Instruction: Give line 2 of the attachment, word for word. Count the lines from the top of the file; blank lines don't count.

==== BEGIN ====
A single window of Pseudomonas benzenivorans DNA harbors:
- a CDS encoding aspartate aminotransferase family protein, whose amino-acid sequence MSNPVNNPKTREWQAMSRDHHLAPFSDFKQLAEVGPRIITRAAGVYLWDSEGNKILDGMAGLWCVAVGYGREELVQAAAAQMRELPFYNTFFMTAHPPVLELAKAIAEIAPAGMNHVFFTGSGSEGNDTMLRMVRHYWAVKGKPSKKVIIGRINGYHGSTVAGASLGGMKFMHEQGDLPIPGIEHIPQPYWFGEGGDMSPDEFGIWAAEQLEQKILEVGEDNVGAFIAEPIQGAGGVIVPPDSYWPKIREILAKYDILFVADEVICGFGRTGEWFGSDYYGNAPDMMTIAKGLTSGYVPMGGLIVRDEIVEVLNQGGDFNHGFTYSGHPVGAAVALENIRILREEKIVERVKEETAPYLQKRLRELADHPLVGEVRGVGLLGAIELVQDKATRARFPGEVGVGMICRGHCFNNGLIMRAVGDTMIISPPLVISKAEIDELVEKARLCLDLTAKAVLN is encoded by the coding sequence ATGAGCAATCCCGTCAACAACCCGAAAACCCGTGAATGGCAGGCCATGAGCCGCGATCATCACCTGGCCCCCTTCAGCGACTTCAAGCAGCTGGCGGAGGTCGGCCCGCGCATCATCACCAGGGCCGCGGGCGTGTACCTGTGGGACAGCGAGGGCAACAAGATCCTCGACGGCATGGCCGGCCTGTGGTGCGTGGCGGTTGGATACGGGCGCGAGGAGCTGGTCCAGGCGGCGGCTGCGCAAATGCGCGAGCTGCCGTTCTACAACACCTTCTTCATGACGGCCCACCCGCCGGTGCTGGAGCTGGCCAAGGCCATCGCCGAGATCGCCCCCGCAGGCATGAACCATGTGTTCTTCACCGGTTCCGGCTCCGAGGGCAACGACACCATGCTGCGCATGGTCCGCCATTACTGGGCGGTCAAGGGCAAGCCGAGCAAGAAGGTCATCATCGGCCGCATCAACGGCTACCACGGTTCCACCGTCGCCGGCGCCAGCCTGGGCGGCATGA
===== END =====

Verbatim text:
- a CDS encoding aspartate aminotransferase family protein, whose amino-acid sequence MSNPVNNPKTREWQAMSRDHHLAPFSDFKQLAEVGPRIITRAAGVYLWDSEGNKILDGMAGLWCVAVGYGREELVQAAAAQMRELPFYNTFFMTAHPPVLELAKAIAEIAPAGMNHVFFTGSGSEGNDTMLRMVRHYWAVKGKPSKKVIIGRINGYHGSTVAGASLGGMKFMHEQGDLPIPGIEHIPQPYWFGEGGDMSPDEFGIWAAEQLEQKILEVGEDNVGAFIAEPIQGAGGVIVPPDSYWPKIREILAKYDILFVADEVICGFGRTGEWFGSDYYGNAPDMMTIAKGLTSGYVPMGGLIVRDEIVEVLNQGGDFNHGFTYSGHPVGAAVALENIRILREEKIVERVKEETAPYLQKRLRELADHPLVGEVRGVGLLGAIELVQDKATRARFPGEVGVGMICRGHCFNNGLIMRAVGDTMIISPPLVISKAEIDELVEKARLCLDLTAKAVLN is encoded by the coding sequence ATGAGCAATCCCGTCAACAACCCGAAAACCCGTGAATGGCAGGCCATGAGCCGCGATCATCACCTGGCCCCCTTCAGCGACTTCAAGCAGCTGGCGGAGGTCGGCCCGCGCATCATCACCAGGGCCGCGGGCGTGTACCTGTGGGACAGCGAGGGCAACAAGATCCTCGACGGCATGGCCGGCCTGTGGTGCGTGGCGGTTGGATACGGGCGCGAGGAGCTGGTCCAGGCGGCGGCTGCGCAAATGCGCGAGCTGCCGTTCTACAACACCTTCTTCATGACGGCCCACCCGCCGGTGCTGGAGCTGGCCAAGGCCATCGCCGAGATCGCCCCCGCAGGCATGAACCATGTGTTCTTCACCGGTTCCGGCTCCGAGGGCAACGACACCATGCTGCGCATGGTCCGCCATTACTGGGCGGTCAAGGGCAAGCCGAGCAAGAAGGTCATCATCGGCCGCATCAACGGCTACCACGGTTCCACCGTCGCCGGCGCCAGCCTGGGCGGCATGA